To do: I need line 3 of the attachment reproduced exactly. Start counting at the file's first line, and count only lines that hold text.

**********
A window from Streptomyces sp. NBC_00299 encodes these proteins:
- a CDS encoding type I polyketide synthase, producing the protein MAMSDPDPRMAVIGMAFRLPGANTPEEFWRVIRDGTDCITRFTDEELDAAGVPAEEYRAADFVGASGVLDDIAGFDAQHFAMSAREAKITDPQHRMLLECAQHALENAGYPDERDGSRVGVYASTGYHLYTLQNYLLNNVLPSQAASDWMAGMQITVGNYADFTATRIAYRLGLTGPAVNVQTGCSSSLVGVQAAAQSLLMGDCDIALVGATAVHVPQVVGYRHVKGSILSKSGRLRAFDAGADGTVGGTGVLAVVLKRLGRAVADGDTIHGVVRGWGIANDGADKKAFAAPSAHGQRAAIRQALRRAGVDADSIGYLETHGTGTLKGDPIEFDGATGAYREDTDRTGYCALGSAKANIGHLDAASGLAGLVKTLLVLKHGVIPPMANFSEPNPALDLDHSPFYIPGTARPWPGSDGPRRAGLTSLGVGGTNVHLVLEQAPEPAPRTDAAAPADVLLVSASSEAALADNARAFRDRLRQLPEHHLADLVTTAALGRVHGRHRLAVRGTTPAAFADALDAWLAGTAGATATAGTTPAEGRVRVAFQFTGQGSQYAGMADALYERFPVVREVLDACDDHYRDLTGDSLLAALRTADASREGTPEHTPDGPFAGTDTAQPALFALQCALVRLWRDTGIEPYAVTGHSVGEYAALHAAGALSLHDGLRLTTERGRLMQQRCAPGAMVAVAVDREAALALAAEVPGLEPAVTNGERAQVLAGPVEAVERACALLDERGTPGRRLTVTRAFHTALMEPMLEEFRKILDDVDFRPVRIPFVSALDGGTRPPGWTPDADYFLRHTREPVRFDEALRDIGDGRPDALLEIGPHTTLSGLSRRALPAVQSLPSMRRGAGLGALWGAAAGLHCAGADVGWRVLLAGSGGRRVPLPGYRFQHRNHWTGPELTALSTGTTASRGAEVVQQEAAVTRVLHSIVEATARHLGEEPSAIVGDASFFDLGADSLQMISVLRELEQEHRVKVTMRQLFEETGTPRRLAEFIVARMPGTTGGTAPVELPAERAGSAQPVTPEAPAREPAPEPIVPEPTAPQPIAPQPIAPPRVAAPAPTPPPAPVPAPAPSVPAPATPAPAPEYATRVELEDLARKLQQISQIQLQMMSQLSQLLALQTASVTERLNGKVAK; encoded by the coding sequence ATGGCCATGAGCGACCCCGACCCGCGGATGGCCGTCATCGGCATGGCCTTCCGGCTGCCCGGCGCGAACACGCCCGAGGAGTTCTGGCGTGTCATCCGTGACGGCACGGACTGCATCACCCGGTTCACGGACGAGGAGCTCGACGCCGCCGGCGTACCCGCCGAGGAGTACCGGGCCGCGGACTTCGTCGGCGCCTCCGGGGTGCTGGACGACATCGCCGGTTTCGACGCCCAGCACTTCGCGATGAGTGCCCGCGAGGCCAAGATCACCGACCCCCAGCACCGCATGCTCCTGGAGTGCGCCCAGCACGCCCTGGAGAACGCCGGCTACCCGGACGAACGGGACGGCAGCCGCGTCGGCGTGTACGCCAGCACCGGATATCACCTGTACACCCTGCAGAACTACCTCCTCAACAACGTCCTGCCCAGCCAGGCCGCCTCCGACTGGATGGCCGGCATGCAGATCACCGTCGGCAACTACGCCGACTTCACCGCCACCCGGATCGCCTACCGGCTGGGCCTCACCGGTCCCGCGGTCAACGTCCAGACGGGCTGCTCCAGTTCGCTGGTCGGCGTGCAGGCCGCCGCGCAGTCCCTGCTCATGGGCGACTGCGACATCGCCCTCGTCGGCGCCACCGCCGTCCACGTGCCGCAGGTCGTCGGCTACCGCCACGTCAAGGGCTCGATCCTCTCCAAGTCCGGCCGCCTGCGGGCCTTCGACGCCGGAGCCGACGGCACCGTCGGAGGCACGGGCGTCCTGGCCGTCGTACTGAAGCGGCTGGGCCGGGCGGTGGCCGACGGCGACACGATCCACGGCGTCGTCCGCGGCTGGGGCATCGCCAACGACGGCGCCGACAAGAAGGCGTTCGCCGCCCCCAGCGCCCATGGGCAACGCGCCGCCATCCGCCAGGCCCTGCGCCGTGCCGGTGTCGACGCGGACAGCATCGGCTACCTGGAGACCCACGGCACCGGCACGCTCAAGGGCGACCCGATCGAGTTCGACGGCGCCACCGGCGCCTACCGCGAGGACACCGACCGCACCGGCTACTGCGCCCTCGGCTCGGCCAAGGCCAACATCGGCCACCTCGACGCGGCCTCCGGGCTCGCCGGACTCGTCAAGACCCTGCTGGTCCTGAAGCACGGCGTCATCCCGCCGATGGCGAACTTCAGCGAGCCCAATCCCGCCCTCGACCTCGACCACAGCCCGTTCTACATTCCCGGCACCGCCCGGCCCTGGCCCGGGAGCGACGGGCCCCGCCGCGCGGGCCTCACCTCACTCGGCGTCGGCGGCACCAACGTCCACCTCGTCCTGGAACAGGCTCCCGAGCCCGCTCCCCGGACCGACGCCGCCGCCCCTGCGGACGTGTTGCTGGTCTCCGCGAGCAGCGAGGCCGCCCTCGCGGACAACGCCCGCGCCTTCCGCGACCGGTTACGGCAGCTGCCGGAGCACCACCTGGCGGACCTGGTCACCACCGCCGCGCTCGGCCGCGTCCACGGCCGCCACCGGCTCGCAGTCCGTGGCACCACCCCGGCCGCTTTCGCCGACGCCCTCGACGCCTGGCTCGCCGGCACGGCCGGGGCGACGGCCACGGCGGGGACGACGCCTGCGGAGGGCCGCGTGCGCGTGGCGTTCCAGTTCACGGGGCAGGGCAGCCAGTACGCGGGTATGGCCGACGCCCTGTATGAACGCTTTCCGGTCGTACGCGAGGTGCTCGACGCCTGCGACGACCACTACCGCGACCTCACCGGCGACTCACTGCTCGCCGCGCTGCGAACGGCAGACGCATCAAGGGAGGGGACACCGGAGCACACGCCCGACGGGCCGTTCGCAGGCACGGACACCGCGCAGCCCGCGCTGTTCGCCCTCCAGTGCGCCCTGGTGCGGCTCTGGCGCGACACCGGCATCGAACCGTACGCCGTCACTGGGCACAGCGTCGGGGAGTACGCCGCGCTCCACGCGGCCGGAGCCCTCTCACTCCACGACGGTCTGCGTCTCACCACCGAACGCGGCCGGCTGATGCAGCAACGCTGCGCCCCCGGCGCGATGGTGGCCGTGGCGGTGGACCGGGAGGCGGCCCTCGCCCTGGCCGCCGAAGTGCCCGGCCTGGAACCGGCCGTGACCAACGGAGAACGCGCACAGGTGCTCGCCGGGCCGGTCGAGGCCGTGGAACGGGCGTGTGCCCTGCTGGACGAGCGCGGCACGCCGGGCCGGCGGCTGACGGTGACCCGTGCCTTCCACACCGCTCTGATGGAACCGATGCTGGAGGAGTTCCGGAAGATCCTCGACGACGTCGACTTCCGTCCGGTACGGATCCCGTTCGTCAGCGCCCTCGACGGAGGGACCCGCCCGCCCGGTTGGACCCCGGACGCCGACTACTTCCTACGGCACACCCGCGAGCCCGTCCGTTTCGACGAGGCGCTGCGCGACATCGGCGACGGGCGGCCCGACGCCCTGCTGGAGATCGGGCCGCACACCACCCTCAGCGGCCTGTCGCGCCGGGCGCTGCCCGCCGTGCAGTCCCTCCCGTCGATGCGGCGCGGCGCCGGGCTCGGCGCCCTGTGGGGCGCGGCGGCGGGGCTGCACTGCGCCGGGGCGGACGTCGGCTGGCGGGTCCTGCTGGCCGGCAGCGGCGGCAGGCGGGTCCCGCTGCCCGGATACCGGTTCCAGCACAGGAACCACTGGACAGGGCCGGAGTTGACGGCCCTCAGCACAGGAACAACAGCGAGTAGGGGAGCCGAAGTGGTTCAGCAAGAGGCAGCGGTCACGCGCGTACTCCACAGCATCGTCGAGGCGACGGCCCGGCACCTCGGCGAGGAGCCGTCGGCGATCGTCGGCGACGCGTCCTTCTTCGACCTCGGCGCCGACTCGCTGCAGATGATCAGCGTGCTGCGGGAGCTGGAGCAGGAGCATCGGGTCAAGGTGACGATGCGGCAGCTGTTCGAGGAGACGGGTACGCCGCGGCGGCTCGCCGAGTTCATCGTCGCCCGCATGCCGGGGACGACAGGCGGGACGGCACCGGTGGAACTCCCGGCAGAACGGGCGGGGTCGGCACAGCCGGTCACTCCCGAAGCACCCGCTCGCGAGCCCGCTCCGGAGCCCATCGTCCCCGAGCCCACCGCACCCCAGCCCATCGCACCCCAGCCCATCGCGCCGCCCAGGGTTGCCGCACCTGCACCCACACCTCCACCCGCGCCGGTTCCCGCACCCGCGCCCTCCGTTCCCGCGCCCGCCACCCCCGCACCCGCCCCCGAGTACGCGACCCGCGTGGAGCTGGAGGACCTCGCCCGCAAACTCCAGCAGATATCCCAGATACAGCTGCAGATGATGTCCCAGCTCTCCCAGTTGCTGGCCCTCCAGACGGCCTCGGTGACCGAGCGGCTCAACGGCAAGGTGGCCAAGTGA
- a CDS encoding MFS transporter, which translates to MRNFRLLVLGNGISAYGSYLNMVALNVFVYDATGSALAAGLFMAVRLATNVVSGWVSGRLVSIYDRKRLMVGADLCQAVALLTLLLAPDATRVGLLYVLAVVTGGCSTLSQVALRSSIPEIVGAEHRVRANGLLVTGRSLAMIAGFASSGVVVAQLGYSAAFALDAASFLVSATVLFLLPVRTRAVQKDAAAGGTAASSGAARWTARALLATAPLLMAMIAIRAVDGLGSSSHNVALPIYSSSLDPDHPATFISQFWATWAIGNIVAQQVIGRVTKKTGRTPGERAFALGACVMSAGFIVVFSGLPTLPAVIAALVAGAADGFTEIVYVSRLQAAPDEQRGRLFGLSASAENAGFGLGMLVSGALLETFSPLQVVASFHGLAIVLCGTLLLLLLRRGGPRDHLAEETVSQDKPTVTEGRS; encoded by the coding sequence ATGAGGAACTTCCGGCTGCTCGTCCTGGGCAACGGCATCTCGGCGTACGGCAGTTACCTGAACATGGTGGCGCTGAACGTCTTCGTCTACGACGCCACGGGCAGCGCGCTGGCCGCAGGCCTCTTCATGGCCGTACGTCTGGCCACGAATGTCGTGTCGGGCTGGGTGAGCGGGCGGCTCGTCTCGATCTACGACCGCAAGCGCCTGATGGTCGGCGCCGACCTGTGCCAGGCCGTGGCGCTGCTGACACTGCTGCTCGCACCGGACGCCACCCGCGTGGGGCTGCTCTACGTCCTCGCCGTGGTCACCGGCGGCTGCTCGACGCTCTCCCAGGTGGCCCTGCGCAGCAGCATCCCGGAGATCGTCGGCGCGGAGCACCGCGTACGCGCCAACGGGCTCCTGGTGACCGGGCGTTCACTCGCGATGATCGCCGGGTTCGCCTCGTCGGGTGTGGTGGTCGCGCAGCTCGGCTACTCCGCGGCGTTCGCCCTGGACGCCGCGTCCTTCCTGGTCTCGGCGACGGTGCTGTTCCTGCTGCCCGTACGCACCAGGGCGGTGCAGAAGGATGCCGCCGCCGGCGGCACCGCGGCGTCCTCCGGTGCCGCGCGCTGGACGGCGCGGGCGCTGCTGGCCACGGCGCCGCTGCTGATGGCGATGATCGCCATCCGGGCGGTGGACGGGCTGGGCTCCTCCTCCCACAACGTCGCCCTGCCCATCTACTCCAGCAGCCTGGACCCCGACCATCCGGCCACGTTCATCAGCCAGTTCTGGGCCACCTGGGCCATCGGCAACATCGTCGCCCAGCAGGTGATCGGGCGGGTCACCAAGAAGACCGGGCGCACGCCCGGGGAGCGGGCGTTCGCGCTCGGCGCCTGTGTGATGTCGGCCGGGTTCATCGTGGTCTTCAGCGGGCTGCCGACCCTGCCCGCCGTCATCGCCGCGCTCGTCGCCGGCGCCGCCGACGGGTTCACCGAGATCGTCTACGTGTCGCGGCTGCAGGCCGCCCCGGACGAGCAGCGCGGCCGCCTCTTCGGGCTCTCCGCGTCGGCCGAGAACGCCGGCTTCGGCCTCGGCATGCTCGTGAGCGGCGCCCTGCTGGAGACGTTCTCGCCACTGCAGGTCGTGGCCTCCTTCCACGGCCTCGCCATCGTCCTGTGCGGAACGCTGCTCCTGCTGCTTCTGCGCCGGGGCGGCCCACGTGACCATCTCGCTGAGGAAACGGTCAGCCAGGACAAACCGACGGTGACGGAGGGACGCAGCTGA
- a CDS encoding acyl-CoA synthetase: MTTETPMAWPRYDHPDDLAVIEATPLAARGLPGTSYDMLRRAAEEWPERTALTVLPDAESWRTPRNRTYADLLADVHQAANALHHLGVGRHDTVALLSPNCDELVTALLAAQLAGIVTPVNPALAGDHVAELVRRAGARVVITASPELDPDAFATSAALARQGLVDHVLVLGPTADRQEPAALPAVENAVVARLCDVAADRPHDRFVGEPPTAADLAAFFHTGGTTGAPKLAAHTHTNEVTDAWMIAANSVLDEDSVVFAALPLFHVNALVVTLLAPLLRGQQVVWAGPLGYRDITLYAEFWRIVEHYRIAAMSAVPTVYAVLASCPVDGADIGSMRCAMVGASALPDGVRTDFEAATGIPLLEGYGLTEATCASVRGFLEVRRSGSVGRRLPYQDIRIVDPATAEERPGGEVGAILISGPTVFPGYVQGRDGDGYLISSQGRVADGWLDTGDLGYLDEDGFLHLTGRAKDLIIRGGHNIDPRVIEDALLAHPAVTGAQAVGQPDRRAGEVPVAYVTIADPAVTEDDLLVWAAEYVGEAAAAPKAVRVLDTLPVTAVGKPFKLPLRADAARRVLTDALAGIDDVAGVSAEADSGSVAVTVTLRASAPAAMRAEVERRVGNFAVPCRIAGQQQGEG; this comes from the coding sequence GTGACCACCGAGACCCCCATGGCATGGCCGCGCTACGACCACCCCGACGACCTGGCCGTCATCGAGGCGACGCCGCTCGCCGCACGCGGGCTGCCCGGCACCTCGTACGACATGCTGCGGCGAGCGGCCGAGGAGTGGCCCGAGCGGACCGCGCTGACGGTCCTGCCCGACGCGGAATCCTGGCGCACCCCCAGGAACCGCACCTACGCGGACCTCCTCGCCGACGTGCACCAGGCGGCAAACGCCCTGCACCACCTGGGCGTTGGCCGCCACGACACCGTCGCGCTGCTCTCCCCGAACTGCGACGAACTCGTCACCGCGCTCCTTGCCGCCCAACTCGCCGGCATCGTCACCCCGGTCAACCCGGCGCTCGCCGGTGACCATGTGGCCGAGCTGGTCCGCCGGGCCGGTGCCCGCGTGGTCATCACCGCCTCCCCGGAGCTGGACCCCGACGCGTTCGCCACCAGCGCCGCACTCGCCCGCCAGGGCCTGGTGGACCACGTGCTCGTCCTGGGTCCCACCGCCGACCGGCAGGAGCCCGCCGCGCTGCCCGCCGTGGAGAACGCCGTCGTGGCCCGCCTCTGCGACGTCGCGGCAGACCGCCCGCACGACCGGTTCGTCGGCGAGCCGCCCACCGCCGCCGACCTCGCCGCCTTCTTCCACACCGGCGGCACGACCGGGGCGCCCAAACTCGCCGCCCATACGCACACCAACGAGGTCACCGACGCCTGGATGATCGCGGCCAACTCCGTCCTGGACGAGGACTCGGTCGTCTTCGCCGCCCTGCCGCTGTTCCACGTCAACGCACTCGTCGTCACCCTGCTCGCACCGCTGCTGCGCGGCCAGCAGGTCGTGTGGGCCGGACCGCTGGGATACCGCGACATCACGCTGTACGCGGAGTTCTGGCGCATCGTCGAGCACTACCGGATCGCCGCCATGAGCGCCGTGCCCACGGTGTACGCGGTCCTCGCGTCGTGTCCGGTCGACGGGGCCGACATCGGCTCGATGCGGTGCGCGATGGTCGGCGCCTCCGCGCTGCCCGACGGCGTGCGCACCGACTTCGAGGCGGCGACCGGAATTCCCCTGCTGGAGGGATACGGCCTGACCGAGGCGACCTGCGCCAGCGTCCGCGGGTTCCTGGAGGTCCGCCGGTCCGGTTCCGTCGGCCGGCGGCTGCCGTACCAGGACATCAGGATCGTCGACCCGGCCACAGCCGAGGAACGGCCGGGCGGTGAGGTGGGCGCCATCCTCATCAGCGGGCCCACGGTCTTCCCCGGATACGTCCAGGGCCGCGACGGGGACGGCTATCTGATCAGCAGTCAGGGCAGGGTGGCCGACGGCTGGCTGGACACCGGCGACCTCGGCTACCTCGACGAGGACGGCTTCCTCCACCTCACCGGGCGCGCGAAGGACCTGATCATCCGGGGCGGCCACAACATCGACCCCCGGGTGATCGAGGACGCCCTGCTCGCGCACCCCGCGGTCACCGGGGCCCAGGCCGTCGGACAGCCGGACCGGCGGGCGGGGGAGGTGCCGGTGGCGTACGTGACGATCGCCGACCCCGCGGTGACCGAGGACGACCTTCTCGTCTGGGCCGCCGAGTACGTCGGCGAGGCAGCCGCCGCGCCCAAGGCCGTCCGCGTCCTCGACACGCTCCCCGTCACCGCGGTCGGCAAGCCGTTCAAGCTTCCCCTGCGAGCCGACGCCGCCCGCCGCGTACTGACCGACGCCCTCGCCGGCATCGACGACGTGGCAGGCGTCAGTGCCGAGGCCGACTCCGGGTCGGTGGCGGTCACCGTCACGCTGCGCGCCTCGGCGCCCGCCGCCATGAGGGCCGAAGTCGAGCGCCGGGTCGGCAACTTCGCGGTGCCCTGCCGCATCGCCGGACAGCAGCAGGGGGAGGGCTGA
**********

- a CDS encoding MFS transporter, which translates to MRNFRLLVLGNGISAYGSYLNMVALNVFVYDATGSALAAGLFMAVRLATNVVSGWVSGRLVSIYDRKRLMVGADLCQAVALLTLLLAPDATRVGLLYVLAVVTGGCSTLSQVALRSSIPEIVGAEHRVRANGLLVTGRSLAMIAGFASSGVVVAQLGYSAAFALDAASFLVSATVLFLLPVRTRAVQKDAAAGGTAASSGAARWTARALLATAPLLMAMIAIRAVDGLGSSSHNVALPIYSSSLDPDHPATFISQFWATWAIGNIVAQQVIGRVTKKTGRTPGERAFALGACVMSAGFIVVFSGLPTLPAVIAALVAGAADGFTEIVYVSRLQAAPDEQRGRLFGLSASAENAGFGLGMLVSGALLETFSPLQVVASFHGLAIVLCGTLLLLLLRRGGPRDHLAEETVSQDKPTVTEGRS; encoded by the coding sequence ATGAGGAACTTCCGGCTGCTCGTCCTGGGCAACGGCATCTCGGCGTACGGCAGTTACCTGAACATGGTGGCGCTGAACGTCTTCGTCTACGACGCCACGGGCAGCGCGCTGGCCGCAGGCCTCTTCATGGCCGTACGTCTGGCCACGAATGTCGTGTCGGGCTGGGTGAGCGGGCGGCTCGTCTCGATCTACGACCGCAAGCGCCTGATGGTCGGCGCCGACCTGTGCCAGGCCGTGGCGCTGCTGACACTGCTGCTCGCACCGGACGCCACCCGCGTGGGGCTGCTCTACGTCCTCGCCGTGGTCACCGGCGGCTGCTCGACGCTCTCCCAGGTGGCCCTGCGCAGCAGCATCCCGGAGATCGTCGGCGCGGAGCACCGCGTACGCGCCAACGGGCTCCTGGTGACCGGGCGTTCACTCGCGATGATCGCCGGGTTCGCCTCGTCGGGTGTGGTGGTCGCGCAGCTCGGCTACTCCGCGGCGTTCGCCCTGGACGCCGCGTCCTTCCTGGTCTCGGCGACGGTGCTGTTCCTGCTGCCCGTACGCACCAGGGCGGTGCAGAAGGATGCCGCCGCCGGCGGCACCGCGGCGTCCTCCGGTGCCGCGCGCTGGACGGCGCGGGCGCTGCTGGCCACGGCGCCGCTGCTGATGGCGATGATCGCCATCCGGGCGGTGGACGGGCTGGGCTCCTCCTCCCACAACGTCGCCCTGCCCATCTACTCCAGCAGCCTGGACCCCGACCATCCGGCCACGTTCATCAGCCAGTTCTGGGCCACCTGGGCCATCGGCAACATCGTCGCCCAGCAGGTGATCGGGCGGGTCACCAAGAAGACCGGGCGCACGCCCGGGGAGCGGGCGTTCGCGCTCGGCGCCTGTGTGATGTCGGCCGGGTTCATCGTGGTCTTCAGCGGGCTGCCGACCCTGCCCGCCGTCATCGCCGCGCTCGTCGCCGGCGCCGCCGACGGGTTCACCGAGATCGTCTACGTGTCGCGGCTGCAGGCCGCCCCGGACGAGCAGCGCGGCCGCCTCTTCGGGCTCTCCGCGTCGGCCGAGAACGCCGGCTTCGGCCTCGGCATGCTCGTGAGCGGCGCCCTGCTGGAGACGTTCTCGCCACTGCAGGTCGTGGCCTCCTTCCACGGCCTCGCCATCGTCCTGTGCGGAACGCTGCTCCTGCTGCTTCTGCGCCGGGGCGGCCCACGTGACCATCTCGCTGAGGAAACGGTCAGCCAGGACAAACCGACGGTGACGGAGGGACGCAGCTGA